Alan J. Hirschfield, Former Columbia Pictures CEO, Dead at 79

Executive helped create classic 1970s films like “Taxi Driver” and “Close Encounters of the Third Kind”

Former Columbia Pictures chief executive Alan Hirschfield died Thursday at his home in Wilson, Wyoming, of natural causes, according to the Associated Press. He was 79.

Hirschfield held the top post at Columbia from 1973 to 1978, helping make classic films like “Taxi Driver” and “Close Encounters of the Third Kind.” He was ousted at Columbia after taking a moral stand against the reinstatement of David Begelman, who had embezzled more than $61,000.

Born in New York and raised in Oklahoma, Hirschfield received his MBA from Harvard University. He was an investment banker in the 1960s, becoming director and CFO of Warner/7 Arts, after which he made his way to Columbia Pictures.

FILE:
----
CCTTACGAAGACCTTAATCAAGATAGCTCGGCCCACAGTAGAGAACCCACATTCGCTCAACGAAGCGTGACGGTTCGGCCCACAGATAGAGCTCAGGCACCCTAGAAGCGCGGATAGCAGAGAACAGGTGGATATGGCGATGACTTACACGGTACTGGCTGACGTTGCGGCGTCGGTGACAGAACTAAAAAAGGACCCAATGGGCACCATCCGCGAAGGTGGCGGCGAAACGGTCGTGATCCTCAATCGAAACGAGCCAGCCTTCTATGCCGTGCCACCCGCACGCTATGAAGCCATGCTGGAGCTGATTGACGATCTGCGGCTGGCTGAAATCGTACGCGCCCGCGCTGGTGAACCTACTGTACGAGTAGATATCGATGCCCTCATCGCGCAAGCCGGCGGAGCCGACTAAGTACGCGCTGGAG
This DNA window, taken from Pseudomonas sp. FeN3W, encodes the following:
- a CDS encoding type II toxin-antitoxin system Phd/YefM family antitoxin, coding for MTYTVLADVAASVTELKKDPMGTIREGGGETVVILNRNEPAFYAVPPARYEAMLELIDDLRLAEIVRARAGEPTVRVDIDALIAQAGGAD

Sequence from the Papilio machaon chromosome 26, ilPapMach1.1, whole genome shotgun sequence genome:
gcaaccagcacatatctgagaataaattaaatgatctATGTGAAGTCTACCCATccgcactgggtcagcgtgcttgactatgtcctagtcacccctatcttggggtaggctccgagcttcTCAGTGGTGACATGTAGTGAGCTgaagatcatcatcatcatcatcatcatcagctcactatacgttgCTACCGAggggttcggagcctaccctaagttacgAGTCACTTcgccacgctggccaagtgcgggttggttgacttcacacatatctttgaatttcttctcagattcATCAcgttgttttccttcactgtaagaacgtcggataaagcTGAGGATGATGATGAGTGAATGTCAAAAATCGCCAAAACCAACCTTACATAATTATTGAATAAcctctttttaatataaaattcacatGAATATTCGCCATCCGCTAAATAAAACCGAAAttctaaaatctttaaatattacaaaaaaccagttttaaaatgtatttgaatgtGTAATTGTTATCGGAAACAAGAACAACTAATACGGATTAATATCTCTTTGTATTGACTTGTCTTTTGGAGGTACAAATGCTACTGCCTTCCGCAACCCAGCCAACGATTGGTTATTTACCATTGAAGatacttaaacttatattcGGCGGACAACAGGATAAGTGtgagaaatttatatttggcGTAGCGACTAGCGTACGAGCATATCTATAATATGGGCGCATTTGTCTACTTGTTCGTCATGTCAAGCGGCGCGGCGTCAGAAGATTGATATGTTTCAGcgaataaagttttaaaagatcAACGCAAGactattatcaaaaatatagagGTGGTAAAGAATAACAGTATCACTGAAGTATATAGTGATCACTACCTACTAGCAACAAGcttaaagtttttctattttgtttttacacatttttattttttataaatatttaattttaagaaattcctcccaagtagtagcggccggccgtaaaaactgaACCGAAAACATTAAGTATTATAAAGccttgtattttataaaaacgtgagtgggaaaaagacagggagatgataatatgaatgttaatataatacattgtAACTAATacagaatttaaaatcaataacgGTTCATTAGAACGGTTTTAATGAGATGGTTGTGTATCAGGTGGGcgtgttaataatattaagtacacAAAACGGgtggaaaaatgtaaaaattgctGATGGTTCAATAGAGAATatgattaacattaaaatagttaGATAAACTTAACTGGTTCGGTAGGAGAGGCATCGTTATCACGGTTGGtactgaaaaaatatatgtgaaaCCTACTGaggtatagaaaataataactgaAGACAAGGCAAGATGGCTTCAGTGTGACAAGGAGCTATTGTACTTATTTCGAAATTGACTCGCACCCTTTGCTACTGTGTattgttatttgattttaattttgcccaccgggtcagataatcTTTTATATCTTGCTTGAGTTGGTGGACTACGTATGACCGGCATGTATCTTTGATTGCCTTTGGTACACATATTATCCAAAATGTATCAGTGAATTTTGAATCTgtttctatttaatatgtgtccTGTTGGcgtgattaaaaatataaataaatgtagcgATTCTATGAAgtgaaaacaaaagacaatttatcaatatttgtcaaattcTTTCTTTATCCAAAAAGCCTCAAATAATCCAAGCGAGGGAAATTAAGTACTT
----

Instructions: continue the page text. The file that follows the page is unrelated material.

Later, he was chairman of Twentieth Century Fox from 1982 to 1986 and then worked as a consultant for several years for a variety of companies, including Warner Communications. Throughout the 1990s, Hirschfield worked as an investment banker, co-CEO of Financial News Network and co-CEO of Data Broadcasting Corp.

After 2000, he returned to consulting as president of Norman Hirschfield and Company. He also served on multiple boards in a variety of industries, including for Billboard Publishing, Motown Records, Interactive Data Corp., Chappell Music Publishing and CBS Marketwatch. His son Marc Hirschfield told the AP that his father also helped start Arista Records with Clive Davis.

Hirschfield is survived by his wife Berte, three children, six grandchildren, a niece and a grand-niece.